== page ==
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Future of Java uncertain as Oracle moves to buy Sun, VMware grabs SpringSource.

The Java world was shaken up this year when Oracle moved to buy Sun Microsystems and VMware purchased SpringSource. Viewers speculate on what this means for the future of Java.

The Java world got a bit of a shake-up this year when Oracle moved to purchase Sun and VMware purchased SpringSource. With Sun in control of the Java Community Process (JCP), which governs the language, Java going forward would be more tied to Oracle. Meanwhile, the lightweight open source Spring framework—an alternative to the full-fledged Java EE 6 standard—would now be housed under the VMware umbrella.

In April, Oracle announced its decision to purchase Sun for 7.4 billion. Though the acquisition was still under review by the European Union in mid-December, its approval would turn control of Sun's products over to Oracle. These include MySQL, GlassFish, NetBeans and, in many ways, Java itself. It would also give Oracle its first hardware division.

"Sun had never fully recovered from the dot-com crash in 2001 and 2002," said Dana Gardner, principal analyst with Interarbor Solutions. "Sun tried as a hardware company to turn itself into a software company. It didn't succeed."

Oracle, on the other hand, has the software pedigree but would grow quite a bit from acquiring hardware like Sun's Blade and SPARC servers, Gardner said.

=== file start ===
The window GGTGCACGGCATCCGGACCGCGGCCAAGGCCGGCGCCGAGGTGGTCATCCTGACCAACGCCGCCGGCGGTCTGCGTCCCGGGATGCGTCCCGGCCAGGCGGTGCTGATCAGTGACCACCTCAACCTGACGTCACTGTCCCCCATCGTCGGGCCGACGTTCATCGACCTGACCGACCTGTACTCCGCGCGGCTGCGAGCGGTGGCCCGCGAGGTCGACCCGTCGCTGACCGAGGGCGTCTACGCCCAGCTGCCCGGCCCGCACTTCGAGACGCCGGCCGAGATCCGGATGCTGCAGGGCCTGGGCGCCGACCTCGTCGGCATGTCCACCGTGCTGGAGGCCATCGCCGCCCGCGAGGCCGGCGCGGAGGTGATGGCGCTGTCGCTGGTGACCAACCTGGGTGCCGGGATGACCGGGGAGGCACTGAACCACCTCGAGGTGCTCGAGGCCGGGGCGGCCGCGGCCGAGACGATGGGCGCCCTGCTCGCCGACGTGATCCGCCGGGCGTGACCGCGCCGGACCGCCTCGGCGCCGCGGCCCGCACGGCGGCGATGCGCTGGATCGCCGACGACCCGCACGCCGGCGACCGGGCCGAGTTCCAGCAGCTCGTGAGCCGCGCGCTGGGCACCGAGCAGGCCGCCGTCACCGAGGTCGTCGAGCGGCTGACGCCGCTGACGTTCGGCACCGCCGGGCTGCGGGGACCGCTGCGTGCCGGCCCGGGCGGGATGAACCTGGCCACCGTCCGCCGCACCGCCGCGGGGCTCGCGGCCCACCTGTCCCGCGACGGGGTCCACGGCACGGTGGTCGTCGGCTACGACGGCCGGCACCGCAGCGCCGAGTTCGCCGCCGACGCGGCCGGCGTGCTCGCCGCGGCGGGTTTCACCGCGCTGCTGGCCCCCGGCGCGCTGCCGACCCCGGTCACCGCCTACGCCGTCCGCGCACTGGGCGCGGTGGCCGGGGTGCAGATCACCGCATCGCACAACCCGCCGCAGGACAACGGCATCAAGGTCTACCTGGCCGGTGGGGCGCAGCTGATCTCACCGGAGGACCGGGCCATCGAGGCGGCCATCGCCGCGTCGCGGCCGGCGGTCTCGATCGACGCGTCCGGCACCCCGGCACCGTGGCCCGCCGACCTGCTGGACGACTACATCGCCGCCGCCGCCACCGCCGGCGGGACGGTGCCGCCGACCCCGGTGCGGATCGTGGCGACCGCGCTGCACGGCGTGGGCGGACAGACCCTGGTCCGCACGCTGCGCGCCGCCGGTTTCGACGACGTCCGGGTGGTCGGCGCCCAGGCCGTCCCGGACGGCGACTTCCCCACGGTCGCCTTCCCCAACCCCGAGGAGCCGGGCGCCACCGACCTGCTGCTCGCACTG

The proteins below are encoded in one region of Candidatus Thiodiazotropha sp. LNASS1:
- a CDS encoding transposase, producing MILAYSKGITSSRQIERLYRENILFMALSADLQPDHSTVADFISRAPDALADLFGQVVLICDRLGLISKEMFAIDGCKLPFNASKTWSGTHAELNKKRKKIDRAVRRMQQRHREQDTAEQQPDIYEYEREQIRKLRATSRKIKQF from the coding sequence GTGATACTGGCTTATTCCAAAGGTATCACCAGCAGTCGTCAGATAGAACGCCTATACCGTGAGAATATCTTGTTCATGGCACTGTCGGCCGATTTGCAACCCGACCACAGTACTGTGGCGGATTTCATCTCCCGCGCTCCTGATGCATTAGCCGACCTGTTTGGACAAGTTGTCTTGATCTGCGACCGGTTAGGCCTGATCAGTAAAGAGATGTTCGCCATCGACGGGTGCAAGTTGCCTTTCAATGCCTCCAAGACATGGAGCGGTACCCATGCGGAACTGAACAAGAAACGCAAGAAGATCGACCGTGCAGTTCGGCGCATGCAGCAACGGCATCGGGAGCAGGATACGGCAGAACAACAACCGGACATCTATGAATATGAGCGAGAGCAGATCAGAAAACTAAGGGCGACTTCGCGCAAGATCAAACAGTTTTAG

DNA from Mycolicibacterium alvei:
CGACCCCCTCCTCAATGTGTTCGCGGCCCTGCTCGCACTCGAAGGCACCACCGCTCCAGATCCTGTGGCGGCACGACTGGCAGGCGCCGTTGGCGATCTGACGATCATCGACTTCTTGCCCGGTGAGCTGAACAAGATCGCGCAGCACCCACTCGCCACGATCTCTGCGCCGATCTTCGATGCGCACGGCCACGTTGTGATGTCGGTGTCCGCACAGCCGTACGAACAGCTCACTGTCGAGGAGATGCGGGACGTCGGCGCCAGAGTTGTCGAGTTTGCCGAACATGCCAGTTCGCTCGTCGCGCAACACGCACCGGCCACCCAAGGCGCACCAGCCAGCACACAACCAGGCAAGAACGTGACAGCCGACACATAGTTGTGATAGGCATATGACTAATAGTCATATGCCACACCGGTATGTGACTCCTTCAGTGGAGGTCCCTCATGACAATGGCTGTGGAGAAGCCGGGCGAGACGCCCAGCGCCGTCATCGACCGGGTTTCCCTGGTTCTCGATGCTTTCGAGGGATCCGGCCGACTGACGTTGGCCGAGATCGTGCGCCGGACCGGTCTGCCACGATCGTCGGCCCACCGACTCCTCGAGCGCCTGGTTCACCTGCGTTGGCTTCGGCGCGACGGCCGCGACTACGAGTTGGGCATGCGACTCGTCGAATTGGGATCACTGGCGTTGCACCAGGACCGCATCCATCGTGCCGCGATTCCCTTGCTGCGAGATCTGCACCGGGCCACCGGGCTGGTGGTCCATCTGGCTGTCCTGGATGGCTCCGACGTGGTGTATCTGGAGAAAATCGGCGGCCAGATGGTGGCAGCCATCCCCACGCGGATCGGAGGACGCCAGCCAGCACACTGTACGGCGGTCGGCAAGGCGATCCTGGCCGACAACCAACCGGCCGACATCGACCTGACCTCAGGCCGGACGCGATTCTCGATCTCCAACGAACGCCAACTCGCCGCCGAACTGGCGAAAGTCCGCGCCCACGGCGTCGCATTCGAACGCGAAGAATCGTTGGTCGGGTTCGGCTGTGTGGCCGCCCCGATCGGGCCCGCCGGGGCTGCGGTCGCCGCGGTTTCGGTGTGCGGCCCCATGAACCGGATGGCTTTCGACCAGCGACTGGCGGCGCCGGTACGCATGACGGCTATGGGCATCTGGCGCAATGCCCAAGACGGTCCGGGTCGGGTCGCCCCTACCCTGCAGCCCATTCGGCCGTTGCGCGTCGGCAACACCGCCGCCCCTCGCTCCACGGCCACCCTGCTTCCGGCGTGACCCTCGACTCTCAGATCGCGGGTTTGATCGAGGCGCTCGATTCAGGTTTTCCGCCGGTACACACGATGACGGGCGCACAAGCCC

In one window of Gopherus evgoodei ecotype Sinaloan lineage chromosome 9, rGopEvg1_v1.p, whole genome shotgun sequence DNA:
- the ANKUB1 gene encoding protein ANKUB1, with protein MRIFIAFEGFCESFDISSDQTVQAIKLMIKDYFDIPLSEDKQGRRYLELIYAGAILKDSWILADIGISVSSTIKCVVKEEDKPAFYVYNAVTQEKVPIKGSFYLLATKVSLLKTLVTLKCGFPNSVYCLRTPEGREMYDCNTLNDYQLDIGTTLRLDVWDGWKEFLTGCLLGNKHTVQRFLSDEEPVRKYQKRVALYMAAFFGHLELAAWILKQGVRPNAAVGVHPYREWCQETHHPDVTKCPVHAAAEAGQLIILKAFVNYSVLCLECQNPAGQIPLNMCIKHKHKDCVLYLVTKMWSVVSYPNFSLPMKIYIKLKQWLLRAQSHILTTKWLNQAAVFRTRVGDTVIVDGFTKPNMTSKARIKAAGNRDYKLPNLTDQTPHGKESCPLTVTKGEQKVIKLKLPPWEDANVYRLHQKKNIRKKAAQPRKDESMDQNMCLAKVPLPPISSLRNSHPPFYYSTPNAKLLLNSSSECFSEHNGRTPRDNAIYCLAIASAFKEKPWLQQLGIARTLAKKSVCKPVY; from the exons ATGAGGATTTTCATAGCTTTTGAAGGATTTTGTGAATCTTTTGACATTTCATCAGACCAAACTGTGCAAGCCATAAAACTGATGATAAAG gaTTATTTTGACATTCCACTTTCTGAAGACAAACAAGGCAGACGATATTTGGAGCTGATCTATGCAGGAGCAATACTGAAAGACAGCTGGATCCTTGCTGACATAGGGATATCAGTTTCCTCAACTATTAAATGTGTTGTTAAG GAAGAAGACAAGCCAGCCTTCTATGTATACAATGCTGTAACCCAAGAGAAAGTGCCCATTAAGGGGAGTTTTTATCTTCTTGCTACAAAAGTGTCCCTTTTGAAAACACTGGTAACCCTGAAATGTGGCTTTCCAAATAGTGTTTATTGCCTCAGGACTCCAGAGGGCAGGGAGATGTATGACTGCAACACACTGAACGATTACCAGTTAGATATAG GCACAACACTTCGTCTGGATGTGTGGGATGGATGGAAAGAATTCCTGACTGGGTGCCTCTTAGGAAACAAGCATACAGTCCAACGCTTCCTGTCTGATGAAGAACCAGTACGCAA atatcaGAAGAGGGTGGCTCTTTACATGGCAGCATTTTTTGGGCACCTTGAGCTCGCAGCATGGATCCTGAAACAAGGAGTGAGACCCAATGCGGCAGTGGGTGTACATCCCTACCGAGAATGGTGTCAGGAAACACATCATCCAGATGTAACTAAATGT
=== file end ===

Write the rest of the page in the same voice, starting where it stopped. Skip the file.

The EU's primary concerns center around the effect the $2.8 billion a year software maker would have on MySQL, one of the most widely-used open source databases. Reza Rahman, an independent Java consultant and co-author of EJB 3 In Action, doesn't think MySQL was an overriding factor in Oracle's purchase of Sun.

Rahman doubts MySQL is as strategically significant to Oracle as some of Sun's other properties.

"Oracle has much bigger things in mind than control of MySQL," said Rahman, "like control of Java and solidifying their hold on the middleware market."

While Sun's purchase by IBM (an aborted merger that predated Oracle's move) caused concerns for the future of Java, those concerns have not abated with Sun's purchase by Oracle.

"What's going to happen if Oracle takes over and there's no new specification created?" asked Antonio Goncalves, software architect and author of books on Java EE 5 and 6. "Then you're going to have a Java 7 that will run on Oracle, and a Java 7 that will run on Apache and a Java 7 that will run on IBM."

Goncalves said the ideal scenario would for the JCP to become independent. Others have said that group was long overdue for some change.

"I think Java has been in a position for a long time where it hasn't really lead [in new] functionality," said RedMonk analyst Michael Coté. "I think some people wanted to shake things up in the JCP."

He said the hope is that Oracle will up the speed of innovation in Java EE. Many in the enterprise Java community share a feeling that the reigning specification always seems to be a ways behind the needs of modern IT. On the other hand, it would benefit Oracle to keep development slow because that would lead to more potential product offerings, said Coté.